salts, is directly proportional to the quantity of oxygen previously combined with the metal. We have not entered into a minute analysis of this memoir, nor pointed out the particular application of the author’s conclusions, because the hypothesis which he endeavours to establish, appears to us to stand in need of much additional confirmation. The series of facts on which it rests, strikes us, at first sight, as far too narrow and limited for the basis of so extensive an inference; and some of the experiments referred to in proof of its truth, seem to us contradictory to each other. Our author no where adverts to the nature of the sub and super acid salts, the very existence of either of which equally opposes the hypothesis that the quantity of acid is, in all cases, directly proportional to the quantity of oxygen in the oxyd. As a particular instance, let us take the subsulphate of iron, produced by exposing a solution of the green sulphate to the atmosphere. It is well known, that, during its formation, the liquid becomes sensibly acid;—but how is this phenomenon to be reconciled with the hypothesis, according to which, as the metal acquires more. oxygen, it should possess a greater capacity for acid, and retain that with which it was combined, with additional force? To remove this objection, it would be necessary to prove, that the acid, in this case, exists only in mechanical mixture with the oxyd, and not in chymical union, which is highly improbable. Many other instances of a similar Hature might be quoted. The spirit of theory and generalization, in short, is evidently too much indulged throughout this memoir; and the ingenious author, is so fully satisfied of the truth of his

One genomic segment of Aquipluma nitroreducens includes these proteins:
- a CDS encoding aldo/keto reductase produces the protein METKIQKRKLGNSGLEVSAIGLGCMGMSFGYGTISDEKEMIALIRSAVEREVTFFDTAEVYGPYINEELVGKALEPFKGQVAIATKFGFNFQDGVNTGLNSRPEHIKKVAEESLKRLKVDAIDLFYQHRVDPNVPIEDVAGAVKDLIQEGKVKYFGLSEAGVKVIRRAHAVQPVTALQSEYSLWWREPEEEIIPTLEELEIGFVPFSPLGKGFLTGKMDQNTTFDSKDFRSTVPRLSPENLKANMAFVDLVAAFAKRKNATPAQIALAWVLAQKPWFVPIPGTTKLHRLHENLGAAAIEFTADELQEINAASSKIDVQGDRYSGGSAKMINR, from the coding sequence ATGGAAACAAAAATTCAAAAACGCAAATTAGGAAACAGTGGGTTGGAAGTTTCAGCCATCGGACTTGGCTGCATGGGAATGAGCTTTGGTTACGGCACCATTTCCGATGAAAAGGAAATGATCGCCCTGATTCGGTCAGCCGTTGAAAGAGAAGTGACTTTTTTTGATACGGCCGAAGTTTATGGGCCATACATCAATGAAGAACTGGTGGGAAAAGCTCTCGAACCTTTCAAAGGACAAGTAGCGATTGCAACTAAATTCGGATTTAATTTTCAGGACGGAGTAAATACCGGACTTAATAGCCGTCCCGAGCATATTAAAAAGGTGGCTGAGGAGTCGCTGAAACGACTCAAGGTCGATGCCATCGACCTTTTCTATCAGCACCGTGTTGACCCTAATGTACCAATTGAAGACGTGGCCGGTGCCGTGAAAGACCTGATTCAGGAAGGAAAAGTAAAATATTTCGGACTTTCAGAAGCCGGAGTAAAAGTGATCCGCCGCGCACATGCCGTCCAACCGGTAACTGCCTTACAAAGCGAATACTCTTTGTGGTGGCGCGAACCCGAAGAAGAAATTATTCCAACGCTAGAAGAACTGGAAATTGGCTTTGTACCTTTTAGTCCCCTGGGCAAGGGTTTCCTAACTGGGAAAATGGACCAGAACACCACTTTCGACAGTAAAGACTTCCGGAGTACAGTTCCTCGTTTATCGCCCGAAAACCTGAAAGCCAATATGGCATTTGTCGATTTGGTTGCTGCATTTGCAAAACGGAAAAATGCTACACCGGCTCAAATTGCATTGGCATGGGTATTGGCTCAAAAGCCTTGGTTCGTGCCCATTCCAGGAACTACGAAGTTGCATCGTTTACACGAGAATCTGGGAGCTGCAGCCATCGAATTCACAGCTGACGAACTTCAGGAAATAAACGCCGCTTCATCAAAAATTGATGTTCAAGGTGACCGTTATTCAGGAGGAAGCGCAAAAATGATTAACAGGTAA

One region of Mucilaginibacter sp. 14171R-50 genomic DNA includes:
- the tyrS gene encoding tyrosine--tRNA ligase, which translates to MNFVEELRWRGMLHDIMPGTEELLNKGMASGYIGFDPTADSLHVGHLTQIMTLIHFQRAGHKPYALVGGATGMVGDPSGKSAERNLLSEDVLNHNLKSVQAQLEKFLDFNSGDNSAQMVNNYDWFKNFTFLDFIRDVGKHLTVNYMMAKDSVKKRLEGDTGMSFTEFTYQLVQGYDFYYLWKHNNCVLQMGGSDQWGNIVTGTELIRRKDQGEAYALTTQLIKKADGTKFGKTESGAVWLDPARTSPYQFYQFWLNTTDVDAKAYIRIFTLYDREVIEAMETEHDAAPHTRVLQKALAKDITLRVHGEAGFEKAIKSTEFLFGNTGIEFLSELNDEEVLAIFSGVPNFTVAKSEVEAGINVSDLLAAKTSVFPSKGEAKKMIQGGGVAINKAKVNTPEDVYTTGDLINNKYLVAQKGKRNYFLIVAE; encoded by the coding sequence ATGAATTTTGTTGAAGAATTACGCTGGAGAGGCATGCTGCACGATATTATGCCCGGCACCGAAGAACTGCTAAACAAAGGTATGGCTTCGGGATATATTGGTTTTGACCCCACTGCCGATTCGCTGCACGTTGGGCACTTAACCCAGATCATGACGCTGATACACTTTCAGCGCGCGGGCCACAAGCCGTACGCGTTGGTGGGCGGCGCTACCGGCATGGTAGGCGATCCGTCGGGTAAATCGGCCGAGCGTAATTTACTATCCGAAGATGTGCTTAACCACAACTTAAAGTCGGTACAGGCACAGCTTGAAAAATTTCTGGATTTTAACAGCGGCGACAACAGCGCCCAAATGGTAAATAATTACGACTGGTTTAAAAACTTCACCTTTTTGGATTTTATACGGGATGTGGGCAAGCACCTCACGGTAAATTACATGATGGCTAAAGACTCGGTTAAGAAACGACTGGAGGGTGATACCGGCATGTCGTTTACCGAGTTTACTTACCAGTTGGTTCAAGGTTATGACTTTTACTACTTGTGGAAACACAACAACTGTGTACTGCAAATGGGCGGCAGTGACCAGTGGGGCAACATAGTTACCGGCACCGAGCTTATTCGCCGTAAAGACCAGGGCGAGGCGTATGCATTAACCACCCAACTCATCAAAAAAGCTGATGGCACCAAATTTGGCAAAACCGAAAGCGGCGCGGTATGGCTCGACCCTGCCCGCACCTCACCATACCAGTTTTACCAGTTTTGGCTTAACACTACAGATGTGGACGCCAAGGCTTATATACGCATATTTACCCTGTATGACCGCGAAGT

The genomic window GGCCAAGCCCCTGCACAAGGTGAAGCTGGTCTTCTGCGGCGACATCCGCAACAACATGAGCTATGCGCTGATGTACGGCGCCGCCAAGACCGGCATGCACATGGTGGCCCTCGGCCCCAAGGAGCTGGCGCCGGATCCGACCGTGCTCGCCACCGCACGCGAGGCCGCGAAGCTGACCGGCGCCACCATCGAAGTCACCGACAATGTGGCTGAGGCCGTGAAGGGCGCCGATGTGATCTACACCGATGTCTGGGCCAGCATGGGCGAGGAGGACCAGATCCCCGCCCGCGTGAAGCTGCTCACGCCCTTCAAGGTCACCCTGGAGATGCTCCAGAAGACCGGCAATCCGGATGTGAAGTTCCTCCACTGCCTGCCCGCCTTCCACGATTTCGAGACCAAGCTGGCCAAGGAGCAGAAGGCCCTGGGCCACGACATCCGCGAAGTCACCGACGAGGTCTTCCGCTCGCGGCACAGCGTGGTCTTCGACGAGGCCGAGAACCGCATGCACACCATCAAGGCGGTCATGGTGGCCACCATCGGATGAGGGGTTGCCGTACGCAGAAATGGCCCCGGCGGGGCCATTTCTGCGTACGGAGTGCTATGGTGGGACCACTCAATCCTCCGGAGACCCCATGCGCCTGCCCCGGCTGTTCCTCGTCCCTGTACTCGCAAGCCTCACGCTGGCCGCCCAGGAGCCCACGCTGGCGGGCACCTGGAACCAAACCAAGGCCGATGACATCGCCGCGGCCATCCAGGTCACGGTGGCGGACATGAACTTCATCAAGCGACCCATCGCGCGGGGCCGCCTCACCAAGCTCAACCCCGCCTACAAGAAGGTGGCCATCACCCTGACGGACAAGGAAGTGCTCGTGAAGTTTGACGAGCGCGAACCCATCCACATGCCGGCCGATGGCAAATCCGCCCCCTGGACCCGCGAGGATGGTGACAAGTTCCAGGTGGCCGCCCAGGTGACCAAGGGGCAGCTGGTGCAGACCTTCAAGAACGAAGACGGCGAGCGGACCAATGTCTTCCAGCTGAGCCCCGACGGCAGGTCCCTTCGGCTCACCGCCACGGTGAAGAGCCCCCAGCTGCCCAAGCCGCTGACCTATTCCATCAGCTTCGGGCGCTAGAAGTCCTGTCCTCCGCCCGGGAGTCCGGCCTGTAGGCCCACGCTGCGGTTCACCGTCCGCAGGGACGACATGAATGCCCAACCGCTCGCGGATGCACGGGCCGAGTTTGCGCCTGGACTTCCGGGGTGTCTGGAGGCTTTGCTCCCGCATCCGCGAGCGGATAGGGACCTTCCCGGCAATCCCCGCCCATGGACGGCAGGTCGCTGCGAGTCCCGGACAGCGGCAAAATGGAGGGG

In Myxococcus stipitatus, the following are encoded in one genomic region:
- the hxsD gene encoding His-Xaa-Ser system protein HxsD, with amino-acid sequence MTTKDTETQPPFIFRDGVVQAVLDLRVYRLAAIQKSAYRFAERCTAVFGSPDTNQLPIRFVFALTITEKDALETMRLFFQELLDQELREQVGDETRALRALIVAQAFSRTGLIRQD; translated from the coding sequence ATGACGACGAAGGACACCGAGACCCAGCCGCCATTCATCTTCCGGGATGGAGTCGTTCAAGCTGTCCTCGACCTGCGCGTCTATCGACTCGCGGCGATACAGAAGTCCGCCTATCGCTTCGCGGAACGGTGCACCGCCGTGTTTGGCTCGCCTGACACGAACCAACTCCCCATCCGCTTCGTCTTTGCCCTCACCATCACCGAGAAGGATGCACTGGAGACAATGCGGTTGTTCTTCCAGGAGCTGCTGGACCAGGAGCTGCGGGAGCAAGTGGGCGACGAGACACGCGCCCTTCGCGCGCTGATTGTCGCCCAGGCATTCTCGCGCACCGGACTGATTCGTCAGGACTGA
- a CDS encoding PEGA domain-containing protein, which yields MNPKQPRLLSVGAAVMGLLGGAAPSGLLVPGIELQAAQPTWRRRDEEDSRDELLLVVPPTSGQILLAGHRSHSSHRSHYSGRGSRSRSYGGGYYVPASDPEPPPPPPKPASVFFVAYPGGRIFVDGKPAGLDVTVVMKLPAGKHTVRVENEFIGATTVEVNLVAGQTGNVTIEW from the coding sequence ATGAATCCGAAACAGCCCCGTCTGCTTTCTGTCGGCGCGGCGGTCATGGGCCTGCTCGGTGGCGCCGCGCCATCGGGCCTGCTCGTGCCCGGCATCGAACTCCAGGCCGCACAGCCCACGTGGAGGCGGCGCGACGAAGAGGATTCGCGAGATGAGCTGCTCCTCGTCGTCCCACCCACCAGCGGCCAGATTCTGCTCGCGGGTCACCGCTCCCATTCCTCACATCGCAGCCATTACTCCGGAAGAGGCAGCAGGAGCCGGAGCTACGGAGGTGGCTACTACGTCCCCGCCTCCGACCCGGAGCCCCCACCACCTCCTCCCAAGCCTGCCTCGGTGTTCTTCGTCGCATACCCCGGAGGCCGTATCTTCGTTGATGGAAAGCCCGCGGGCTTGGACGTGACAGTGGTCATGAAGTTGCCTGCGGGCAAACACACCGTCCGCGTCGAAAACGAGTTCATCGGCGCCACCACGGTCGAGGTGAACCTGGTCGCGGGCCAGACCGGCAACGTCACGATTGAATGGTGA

hypothesis, though countenanced